A few weeks back I posted the guitar part for this recording on my socials asking if anyone had any ideas for a drums. Within the following weeks I received not only drum parts in response, but ideas on all types of instrumentation. People were playing along to the video that I made and sharing their creativity, reinforcing the idea of sharing stems for this album.  So, have at it…. Chop it up, change the key, push yourself, take away the parts you don’t like, or manipulate them until they are unrecognizable and become your favorite part of the song. There are no rules. It doesn’t matter what comes out, because no one is listening, there is no critic, there is no judge, there is only you….

Track 4 - Harmonium


Recorded: January 27, 2015
Instrumentation: Harmonium, Hammond Organ, Upright Bass, Choir, Strings
Tempo: 64bpm
Audio Stems: Yes

A few years back my wife took an intensive yoga teacher training course that had a profound impact on my life. Positioned directly between the break-up of my old band Pela and the birth of Augustines, it was during this time that I was exposed to two of the many profound philosophies of Buddhism. One is whatever you send out into the world is what will come back to you. The other is if you want to be happy, the way to find it is to help someone else be happy. Whatever it is you want, give it away first. If you are seeking peace or love, help someone else find these in their lives.  It was also during this time that I discovered the true beauty of the harmonium.  

Years later, just after Augustines returned home from supporting our second record, I started writing for our third. Every morning for a month I would wake up and record an Audio Journal. During this incredibly prolific time period in my life I recorded over 30 journals. The foundations` of the songs Are We Alive, The Forgotten Way and Hold Me Loneliness all came from this time period. As did today’s entry.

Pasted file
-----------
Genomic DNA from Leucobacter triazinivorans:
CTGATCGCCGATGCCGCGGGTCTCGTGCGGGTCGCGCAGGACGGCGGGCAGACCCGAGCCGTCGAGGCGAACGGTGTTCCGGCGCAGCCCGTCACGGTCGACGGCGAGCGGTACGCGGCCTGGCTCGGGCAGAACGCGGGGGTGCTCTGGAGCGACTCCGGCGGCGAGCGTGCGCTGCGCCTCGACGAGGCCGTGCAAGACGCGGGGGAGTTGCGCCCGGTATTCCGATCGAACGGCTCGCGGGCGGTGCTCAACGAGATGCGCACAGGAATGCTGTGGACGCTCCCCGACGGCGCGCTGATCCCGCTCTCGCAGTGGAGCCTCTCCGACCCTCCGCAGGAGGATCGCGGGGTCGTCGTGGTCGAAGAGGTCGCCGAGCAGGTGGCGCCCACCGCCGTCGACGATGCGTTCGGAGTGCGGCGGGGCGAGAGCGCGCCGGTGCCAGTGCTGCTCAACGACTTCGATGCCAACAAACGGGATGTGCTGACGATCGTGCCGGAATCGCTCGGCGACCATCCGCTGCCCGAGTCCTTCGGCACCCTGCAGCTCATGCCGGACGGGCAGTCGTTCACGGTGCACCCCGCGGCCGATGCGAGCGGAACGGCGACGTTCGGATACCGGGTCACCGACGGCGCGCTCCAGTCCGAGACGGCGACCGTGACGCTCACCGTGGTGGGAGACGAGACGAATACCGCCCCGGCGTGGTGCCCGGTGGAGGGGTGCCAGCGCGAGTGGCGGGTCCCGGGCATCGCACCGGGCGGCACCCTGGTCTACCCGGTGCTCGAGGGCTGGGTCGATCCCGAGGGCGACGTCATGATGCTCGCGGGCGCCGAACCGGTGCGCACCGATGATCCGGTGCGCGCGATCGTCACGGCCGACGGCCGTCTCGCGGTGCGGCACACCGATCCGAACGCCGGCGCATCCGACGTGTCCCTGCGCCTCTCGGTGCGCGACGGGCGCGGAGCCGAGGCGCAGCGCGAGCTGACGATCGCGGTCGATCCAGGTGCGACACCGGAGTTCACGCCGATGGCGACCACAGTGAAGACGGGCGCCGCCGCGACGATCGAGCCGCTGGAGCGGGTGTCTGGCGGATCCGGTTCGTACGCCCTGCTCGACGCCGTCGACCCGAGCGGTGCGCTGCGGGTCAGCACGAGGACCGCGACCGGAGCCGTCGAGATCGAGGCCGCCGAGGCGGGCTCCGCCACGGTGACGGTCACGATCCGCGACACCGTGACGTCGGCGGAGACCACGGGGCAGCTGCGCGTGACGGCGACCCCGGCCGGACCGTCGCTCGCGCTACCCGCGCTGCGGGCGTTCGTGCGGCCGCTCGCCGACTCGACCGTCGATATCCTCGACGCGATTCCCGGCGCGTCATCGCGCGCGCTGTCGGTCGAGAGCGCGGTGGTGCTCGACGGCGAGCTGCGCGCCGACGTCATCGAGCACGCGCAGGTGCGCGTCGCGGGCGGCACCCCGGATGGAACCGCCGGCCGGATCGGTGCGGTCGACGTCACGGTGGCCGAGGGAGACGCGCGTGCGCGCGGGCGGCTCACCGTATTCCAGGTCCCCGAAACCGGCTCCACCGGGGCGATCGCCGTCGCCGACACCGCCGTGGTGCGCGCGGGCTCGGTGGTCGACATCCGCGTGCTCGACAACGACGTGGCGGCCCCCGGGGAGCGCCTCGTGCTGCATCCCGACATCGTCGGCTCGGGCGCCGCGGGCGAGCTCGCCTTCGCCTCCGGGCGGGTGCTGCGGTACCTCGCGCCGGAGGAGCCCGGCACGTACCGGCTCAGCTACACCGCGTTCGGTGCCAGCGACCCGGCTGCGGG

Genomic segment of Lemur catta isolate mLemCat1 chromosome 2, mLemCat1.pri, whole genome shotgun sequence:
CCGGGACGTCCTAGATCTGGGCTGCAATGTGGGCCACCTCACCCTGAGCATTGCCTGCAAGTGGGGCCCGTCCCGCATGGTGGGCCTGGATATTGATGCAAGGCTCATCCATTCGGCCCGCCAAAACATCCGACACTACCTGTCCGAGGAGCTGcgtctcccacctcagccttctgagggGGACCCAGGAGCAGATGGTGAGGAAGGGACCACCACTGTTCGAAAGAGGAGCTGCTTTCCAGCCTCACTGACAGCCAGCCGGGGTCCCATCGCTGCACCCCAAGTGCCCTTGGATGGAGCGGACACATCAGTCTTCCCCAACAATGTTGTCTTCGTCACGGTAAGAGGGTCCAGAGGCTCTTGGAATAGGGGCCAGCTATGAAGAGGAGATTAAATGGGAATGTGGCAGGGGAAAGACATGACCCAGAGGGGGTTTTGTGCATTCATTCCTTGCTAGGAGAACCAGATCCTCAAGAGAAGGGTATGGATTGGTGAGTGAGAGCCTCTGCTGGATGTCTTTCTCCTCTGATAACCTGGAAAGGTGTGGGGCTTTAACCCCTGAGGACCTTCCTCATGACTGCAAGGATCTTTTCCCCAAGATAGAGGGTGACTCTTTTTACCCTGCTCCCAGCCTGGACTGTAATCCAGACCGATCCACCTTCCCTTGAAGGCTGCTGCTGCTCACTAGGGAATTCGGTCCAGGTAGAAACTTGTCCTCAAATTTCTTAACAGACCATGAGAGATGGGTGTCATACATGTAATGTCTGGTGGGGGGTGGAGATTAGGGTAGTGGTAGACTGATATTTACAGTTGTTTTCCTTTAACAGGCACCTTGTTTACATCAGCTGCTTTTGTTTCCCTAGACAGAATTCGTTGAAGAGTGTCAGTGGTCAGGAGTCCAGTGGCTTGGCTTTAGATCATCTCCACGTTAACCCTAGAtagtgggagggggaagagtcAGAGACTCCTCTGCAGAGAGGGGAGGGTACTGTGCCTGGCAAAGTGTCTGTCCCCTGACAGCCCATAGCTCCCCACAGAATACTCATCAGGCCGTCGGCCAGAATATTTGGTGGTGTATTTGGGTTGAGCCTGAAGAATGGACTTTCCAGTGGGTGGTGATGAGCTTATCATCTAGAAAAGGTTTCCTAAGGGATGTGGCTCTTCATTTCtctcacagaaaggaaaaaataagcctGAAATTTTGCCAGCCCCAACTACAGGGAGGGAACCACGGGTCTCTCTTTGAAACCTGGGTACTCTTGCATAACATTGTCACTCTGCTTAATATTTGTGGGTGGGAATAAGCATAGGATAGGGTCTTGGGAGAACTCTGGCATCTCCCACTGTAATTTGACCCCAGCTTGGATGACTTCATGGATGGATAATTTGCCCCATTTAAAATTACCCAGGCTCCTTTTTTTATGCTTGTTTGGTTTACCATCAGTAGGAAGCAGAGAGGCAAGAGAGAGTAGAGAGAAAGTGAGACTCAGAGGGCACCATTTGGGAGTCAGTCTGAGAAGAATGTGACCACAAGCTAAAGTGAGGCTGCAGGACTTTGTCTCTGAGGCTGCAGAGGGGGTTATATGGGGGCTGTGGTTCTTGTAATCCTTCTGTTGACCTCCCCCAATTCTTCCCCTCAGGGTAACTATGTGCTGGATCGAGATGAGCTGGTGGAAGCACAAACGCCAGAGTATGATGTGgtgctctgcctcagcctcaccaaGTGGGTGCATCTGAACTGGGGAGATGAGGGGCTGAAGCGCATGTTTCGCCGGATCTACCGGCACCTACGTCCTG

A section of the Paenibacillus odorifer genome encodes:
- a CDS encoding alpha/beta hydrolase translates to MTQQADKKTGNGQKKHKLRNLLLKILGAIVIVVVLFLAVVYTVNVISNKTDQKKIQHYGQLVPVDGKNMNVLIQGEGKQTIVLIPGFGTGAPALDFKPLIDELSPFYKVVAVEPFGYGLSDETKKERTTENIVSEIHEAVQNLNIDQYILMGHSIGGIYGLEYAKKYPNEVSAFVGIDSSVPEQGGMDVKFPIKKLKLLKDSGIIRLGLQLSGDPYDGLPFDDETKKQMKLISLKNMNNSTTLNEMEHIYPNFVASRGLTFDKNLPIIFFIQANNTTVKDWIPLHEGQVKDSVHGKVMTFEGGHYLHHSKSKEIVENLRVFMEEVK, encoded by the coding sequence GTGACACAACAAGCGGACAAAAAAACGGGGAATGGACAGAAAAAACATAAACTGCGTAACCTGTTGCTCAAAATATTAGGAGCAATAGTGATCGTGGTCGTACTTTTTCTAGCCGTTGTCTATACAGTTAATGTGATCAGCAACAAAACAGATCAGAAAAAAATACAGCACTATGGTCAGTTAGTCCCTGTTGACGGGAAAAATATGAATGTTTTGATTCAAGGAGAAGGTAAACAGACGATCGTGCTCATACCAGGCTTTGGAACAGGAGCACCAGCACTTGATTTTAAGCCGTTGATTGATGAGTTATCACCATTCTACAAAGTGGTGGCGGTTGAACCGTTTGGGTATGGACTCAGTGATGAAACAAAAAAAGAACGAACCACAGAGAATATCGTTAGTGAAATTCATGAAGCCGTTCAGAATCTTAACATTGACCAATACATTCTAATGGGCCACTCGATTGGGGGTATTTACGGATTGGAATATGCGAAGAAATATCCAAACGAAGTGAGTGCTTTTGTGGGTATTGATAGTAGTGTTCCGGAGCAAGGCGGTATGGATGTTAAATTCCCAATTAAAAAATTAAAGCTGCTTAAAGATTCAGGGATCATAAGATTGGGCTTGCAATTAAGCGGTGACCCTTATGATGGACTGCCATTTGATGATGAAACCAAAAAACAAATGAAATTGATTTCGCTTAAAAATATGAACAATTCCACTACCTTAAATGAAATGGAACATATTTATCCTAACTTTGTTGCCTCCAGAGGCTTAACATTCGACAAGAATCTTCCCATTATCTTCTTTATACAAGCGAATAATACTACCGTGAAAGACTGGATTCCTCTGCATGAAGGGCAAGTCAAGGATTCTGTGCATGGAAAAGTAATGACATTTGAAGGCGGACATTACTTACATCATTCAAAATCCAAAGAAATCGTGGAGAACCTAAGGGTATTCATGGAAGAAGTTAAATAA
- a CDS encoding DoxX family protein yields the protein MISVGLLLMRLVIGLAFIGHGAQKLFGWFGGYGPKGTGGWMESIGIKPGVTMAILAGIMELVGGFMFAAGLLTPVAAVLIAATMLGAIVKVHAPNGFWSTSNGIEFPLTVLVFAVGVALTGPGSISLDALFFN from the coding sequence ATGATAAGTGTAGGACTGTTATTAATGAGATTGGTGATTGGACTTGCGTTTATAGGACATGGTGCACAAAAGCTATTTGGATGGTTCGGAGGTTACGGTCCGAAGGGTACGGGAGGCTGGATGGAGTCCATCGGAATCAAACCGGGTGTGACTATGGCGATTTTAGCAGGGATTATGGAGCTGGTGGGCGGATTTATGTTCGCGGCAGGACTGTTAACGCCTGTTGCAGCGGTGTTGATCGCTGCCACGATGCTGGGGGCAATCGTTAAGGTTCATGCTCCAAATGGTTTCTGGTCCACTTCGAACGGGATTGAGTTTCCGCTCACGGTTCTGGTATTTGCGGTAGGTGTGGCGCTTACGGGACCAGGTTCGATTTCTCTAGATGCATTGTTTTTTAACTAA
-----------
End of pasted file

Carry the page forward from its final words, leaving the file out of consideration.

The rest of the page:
“Harmonium" was composed and recorded entirely on the computer. Originally a free pass recorded with no click, I struggled for a while to establish a tempo. The music exists between a slow 4/4 and faster 6/8.  Eventually I settled on the 4/4 and recorded what you hear now. 

To create the instrumentation I used an instrument called Kontakt by Native Instruments. The prominent clicking sound you hear in the intro is actually part of the harmonium track.  In Kontakt I had independent control over this "room sound" and was able to fade the body of the organ up into the percussive texture. A heavily distorted Hammond Organ doubles the harmonium to thicken the mix greatly and give it weight.  

For the upright I used one of my go to treatments, a plugin called Devil-Loc by Soundtoys. Not the kind of effect you can put on everything, this distortion/compression unit naturally brings out the bow and air of an upright. Go check out "The Avenue" by Augustines for another reference.